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It’s been a long time coming, but Drew Pearson might finally get the one thing he’s been waiting decades for. The legendary former Dallas Cowboys wide receiver has seen his name lifted to the ranks of the team’s coveted Ring of Honor, but still doesn’t have a bust in the Pro Football Hall of Fame in Canton, Ohio. Instead, he’s seen himself nominated time and again, followed by subsequent snubs as others were ushered in ahead of him — many having played long after he hung up his cleats and helmet for good. The 69-year-old has been forced to wait so long that he’s no longer considered a “modern era” player by the Hall of Fame committee, but instead a “senior” member, but that might’ve just worked in his favor.

Pearson has officially been named one of only two senior nominees for induction into Canton, the other being former Raiders coach Tom Flores — the Hall of Fame announced on Tuesday — and while voting won’t take place until just before Super Bowl LV, it’s known senior nominees usually get ushered into immortality with no resistance. And given all Pearson has endured emotionally to get to this point, it’s hard to fathom he doesn’t finally find himself home amongst the other gods of the sport. 

Pearson, the receiver of the original “Hail Mary” pass thrown by Hall of Fame quarterback Roger Staubach against the Minnesota Vikings, went on to finish his NFL career having amassed 7,822 receiving yards in his 11 seasons as a Cowboy, and while that may not seem like much by today’s pass-happy standards, it’s key to note Pearson played in an era dominated by running backs. Despite that having been the case, his yardage tally was the most in franchise history at the time, since bested by only Tony Hill, Michael Irvin and Jason Witten.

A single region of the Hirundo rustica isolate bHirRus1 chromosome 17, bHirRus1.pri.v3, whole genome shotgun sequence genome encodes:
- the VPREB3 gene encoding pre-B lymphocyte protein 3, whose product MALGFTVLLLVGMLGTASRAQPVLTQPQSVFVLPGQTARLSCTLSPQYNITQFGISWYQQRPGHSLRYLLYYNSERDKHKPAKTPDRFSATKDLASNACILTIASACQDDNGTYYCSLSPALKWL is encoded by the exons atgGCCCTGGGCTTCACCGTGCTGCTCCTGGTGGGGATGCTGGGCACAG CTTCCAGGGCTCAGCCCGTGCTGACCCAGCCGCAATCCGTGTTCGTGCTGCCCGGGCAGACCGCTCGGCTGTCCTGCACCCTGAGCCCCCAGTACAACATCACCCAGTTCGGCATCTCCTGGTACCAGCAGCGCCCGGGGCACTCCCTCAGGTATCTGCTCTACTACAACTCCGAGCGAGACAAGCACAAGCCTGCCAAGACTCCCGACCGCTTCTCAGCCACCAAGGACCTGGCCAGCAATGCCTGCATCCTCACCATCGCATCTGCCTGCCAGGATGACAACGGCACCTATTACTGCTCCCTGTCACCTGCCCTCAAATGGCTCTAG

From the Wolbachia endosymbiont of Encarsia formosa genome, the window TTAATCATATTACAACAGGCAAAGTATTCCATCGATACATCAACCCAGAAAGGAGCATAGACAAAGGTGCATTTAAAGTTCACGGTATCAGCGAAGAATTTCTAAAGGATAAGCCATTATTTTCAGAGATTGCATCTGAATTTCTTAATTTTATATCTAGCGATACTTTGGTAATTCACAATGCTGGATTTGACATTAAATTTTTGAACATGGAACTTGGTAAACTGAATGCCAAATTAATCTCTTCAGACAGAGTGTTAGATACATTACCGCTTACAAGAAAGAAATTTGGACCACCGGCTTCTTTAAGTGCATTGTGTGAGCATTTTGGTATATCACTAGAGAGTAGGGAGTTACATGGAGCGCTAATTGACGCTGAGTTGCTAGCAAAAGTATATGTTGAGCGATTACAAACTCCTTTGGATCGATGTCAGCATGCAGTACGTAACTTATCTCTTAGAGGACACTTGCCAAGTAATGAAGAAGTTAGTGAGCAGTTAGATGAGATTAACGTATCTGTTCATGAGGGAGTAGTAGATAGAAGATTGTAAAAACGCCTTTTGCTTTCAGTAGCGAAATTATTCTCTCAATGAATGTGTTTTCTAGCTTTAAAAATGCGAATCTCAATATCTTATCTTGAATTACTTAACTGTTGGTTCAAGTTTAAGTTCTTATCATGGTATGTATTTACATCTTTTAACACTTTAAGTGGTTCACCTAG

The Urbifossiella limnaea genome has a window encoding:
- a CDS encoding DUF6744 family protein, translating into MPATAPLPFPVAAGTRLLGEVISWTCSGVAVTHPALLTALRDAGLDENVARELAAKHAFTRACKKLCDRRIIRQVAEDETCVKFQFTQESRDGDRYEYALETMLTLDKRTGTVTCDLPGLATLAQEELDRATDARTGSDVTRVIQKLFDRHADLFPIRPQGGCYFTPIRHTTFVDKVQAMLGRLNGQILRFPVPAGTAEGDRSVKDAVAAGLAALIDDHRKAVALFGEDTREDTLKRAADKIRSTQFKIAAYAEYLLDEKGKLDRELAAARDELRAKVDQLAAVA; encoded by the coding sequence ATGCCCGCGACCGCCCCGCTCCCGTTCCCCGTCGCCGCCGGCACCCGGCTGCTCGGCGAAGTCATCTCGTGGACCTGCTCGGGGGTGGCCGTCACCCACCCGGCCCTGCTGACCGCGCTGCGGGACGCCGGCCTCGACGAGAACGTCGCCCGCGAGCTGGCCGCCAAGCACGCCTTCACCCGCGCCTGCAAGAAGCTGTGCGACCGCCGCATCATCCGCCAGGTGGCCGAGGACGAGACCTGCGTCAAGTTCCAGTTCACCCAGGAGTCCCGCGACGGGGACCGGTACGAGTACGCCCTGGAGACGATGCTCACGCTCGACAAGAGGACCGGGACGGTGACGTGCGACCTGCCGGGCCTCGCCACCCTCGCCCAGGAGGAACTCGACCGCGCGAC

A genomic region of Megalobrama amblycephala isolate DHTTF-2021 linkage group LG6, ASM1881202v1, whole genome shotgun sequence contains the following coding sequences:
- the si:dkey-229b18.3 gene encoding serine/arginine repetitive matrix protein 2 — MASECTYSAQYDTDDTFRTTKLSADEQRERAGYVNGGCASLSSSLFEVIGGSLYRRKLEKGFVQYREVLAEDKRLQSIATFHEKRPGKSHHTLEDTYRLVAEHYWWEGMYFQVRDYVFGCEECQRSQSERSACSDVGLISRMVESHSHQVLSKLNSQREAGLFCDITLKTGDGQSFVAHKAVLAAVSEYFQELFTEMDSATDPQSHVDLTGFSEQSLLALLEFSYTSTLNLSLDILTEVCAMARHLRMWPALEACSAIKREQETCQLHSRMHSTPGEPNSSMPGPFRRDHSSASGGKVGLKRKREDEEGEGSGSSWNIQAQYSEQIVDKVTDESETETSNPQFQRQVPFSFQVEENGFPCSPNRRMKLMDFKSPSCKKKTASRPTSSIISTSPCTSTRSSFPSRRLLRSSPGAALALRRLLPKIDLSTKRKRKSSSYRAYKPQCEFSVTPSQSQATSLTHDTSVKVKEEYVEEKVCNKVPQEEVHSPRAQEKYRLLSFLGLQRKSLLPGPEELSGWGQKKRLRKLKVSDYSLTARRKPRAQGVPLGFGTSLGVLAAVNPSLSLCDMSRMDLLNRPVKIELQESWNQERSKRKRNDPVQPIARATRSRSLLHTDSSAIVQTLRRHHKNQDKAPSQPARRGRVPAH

His 48 career touchdowns are also seventh-most in Cowboys history, and only three shy of being top 5. 

With the induction of former defensive back Cliff Harris this year, Pearson is now the only member of the NFL’s 1970s All-Decade first team who hasn’t been granted admission to Canton. Given what he meant to the franchise and the game of football itself, no one can blame the Ring of Honor inductee for reacting the way he did when his name again went uncalled. At this point, a whole 32 years after he first qualified for induction, Pearson is tired of hearing “maybe next time”.

It appears he won’t ever have to again.

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